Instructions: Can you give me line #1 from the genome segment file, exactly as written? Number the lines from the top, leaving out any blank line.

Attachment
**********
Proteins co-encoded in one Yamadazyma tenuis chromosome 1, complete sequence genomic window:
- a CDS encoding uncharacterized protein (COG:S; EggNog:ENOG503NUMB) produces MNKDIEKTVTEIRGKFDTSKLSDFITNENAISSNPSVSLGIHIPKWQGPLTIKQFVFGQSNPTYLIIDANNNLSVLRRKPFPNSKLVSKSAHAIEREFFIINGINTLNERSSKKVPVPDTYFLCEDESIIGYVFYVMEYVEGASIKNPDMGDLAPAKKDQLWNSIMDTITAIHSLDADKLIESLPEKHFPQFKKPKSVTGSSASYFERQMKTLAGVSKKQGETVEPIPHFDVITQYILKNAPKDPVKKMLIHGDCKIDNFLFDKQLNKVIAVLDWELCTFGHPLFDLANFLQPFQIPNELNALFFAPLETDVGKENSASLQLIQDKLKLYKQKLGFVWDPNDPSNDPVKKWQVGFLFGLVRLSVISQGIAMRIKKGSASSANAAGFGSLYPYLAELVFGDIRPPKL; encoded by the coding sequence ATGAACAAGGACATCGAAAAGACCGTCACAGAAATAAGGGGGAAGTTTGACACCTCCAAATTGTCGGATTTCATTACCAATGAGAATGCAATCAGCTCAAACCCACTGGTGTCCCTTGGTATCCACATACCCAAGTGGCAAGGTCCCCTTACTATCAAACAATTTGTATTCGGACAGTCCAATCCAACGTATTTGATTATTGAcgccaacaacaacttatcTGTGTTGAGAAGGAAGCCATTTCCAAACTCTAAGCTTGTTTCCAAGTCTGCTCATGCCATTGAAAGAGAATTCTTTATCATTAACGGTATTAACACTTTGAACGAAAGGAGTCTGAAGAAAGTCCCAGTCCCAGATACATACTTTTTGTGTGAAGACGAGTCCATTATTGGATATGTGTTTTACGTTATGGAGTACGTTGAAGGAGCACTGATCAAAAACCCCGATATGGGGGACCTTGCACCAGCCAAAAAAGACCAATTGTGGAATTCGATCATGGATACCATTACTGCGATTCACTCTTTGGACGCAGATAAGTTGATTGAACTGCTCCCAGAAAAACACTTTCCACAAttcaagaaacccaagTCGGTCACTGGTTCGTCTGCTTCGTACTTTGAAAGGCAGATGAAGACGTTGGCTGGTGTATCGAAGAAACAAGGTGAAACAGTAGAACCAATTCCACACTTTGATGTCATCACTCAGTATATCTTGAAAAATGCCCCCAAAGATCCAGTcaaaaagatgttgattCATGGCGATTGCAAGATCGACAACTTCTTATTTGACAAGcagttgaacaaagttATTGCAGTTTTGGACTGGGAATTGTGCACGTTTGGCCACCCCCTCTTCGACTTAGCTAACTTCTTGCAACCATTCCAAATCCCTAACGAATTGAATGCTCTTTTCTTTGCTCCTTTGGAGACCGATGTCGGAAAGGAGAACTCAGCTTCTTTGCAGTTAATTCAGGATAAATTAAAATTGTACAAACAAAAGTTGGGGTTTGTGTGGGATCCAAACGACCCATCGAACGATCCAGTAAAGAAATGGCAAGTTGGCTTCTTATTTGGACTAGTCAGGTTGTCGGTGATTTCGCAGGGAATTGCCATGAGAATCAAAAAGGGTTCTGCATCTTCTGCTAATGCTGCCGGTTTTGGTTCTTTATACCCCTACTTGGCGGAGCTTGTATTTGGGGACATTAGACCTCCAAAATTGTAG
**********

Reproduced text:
Proteins co-encoded in one Yamadazyma tenuis chromosome 1, complete sequence genomic window: